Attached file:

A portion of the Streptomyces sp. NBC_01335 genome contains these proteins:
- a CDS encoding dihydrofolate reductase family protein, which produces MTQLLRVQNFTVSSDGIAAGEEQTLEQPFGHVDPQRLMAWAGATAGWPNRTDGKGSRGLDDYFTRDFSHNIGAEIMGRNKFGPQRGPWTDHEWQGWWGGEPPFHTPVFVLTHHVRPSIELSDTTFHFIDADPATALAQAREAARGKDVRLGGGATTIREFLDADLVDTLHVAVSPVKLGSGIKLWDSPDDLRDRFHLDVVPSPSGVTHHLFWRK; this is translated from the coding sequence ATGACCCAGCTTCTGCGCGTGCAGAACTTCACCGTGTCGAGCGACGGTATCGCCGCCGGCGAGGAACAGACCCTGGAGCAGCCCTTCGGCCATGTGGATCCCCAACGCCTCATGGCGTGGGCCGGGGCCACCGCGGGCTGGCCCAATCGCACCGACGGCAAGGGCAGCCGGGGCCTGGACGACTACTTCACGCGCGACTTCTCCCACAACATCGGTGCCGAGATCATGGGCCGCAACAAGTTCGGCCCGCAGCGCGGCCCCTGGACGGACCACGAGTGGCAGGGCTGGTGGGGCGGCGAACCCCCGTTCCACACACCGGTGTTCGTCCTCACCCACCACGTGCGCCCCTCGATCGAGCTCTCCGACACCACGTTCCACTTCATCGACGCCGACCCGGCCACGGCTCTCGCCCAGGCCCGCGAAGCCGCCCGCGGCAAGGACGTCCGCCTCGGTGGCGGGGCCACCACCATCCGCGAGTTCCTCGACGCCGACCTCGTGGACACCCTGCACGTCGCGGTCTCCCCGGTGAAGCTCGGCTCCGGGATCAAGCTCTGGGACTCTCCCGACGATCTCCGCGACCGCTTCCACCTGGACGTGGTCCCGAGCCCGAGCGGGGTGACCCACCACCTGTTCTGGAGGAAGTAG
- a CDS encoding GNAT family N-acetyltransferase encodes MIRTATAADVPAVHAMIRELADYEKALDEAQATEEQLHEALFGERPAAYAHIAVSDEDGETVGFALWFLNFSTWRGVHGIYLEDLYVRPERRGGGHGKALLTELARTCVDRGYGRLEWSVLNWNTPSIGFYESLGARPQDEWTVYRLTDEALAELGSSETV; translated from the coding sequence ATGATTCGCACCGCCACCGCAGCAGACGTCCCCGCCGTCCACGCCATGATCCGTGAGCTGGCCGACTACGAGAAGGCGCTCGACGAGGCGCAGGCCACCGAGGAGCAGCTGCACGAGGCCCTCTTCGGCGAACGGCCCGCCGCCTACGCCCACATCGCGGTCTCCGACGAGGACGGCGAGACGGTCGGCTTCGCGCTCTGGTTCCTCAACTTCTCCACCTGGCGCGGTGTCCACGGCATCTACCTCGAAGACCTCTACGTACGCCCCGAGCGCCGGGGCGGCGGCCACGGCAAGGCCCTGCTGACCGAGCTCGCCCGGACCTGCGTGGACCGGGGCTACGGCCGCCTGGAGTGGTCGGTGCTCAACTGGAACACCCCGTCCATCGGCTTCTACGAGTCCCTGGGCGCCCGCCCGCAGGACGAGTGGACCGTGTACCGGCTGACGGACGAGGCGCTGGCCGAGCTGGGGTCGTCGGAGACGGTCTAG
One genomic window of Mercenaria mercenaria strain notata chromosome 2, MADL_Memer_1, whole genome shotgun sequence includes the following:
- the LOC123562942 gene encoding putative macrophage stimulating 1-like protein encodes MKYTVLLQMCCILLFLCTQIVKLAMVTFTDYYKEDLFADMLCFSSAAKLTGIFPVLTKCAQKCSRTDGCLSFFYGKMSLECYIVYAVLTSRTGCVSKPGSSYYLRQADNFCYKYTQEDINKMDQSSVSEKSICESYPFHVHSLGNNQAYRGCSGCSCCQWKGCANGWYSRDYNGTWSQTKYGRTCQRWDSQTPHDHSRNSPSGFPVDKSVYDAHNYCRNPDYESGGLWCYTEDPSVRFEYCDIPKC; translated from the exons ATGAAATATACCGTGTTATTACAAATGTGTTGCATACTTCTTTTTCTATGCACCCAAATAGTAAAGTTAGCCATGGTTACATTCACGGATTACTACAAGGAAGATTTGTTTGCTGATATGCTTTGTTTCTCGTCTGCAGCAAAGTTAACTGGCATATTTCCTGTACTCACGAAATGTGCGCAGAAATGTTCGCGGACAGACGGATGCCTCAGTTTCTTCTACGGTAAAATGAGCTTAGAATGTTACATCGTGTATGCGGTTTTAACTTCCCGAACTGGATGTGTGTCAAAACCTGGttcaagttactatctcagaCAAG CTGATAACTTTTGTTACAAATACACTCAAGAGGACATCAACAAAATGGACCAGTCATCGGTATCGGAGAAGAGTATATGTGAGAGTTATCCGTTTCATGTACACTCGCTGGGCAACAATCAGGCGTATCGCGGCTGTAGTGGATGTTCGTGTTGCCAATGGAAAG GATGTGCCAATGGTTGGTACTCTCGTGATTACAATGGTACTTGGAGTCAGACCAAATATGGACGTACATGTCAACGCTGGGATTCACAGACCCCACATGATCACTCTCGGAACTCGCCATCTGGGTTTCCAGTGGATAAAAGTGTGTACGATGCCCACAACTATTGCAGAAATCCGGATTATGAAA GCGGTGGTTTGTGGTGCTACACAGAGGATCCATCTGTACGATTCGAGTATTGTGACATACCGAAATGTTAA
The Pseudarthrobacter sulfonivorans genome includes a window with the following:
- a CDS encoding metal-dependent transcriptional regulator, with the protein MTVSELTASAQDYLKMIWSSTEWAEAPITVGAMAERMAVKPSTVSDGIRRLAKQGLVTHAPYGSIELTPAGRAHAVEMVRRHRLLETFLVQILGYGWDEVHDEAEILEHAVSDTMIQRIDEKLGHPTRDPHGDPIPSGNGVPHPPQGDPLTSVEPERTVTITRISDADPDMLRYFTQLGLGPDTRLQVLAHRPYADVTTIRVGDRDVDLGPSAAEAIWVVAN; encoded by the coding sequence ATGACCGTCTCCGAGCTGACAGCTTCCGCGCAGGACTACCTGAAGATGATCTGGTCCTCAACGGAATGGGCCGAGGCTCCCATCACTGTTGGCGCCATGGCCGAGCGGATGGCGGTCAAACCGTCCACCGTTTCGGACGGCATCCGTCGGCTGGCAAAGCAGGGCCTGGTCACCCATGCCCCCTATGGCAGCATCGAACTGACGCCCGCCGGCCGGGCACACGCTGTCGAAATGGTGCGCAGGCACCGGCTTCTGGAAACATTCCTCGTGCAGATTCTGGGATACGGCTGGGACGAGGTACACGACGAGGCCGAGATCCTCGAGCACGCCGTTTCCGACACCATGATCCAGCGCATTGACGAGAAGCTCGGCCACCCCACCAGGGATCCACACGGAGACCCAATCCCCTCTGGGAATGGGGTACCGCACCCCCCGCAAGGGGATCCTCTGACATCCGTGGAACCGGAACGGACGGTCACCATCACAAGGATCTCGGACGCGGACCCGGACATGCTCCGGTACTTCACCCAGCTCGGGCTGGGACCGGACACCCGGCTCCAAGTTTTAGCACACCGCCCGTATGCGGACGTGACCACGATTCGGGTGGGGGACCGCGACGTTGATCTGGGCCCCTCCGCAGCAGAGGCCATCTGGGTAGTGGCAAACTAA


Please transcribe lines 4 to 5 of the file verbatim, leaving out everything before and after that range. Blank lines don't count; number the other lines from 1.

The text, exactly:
One genomic window of Mercenaria mercenaria strain notata chromosome 2, MADL_Memer_1, whole genome shotgun sequence includes the following:
- the LOC123562942 gene encoding putative macrophage stimulating 1-like protein encodes MKYTVLLQMCCILLFLCTQIVKLAMVTFTDYYKEDLFADMLCFSSAAKLTGIFPVLTKCAQKCSRTDGCLSFFYGKMSLECYIVYAVLTSRTGCVSKPGSSYYLRQADNFCYKYTQEDINKMDQSSVSEKSICESYPFHVHSLGNNQAYRGCSGCSCCQWKGCANGWYSRDYNGTWSQTKYGRTCQRWDSQTPHDHSRNSPSGFPVDKSVYDAHNYCRNPDYESGGLWCYTEDPSVRFEYCDIPKC; translated from the exons ATGAAATATACCGTGTTATTACAAATGTGTTGCATACTTCTTTTTCTATGCACCCAAATAGTAAAGTTAGCCATGGTTACATTCACGGATTACTACAAGGAAGATTTGTTTGCTGATATGCTTTGTTTCTCGTCTGCAGCAAAGTTAACTGGCATATTTCCTGTACTCACGAAATGTGCGCAGAAATGTTCGCGGACAGACGGATGCCTCAGTTTCTTCTACGGTAAAATGAGCTTAGAATGTTACATCGTGTATGCGGTTTTAACTTCCCGAACTGGATGTGTGTCAAAACCTGGttcaagttactatctcagaCAAG CTGATAACTTTTGTTACAAATACACTCAAGAGGACATCAACAAAATGGACCAGTCATCGGTATCGGAGAAGAGTATATGTGAGAGTTATCCGTTTCATGTACACTCGCTGGGCAACAATCAGGCGTATCGCGGCTGTAGTGGATGTTCGTGTTGCCAATGGAAAG GATGTGCCAATGGTTGGTACTCTCGTGATTACAATGGTACTTGGAGTCAGACCAAATATGGACGTACATGTCAACGCTGGGATTCACAGACCCCACATGATCACTCTCGGAACTCGCCATCTGGGTTTCCAGTGGATAAAAGTGTGTACGATGCCCACAACTATTGCAGAAATCCGGATTATGAAA GCGGTGGTTTGTGGTGCTACACAGAGGATCCATCTGTACGATTCGAGTATTGTGACATACCGAAATGTTAA